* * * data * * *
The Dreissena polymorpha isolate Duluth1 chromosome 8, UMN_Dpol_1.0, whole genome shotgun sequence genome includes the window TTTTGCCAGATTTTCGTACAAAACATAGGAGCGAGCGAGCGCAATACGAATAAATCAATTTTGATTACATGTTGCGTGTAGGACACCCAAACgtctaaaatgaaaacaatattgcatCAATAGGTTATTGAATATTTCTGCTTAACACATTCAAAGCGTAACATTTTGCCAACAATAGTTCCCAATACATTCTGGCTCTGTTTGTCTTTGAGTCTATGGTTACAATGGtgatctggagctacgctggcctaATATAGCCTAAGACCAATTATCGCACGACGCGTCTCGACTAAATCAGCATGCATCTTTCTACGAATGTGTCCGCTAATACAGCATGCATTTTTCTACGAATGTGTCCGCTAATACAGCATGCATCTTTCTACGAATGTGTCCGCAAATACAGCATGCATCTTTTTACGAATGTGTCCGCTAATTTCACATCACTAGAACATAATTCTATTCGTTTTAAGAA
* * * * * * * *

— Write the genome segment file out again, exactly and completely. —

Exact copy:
The Dreissena polymorpha isolate Duluth1 chromosome 8, UMN_Dpol_1.0, whole genome shotgun sequence genome includes the window TTTTGCCAGATTTTCGTACAAAACATAGGAGCGAGCGAGCGCAATACGAATAAATCAATTTTGATTACATGTTGCGTGTAGGACACCCAAACgtctaaaatgaaaacaatattgcatCAATAGGTTATTGAATATTTCTGCTTAACACATTCAAAGCGTAACATTTTGCCAACAATAGTTCCCAATACATTCTGGCTCTGTTTGTCTTTGAGTCTATGGTTACAATGGtgatctggagctacgctggcctaATATAGCCTAAGACCAATTATCGCACGACGCGTCTCGACTAAATCAGCATGCATCTTTCTACGAATGTGTCCGCTAATACAGCATGCATTTTTCTACGAATGTGTCCGCTAATACAGCATGCATCTTTCTACGAATGTGTCCGCAAATACAGCATGCATCTTTTTACGAATGTGTCCGCTAATTTCACATCACTAGAACATAATTCTATTCGTTTTAAGAA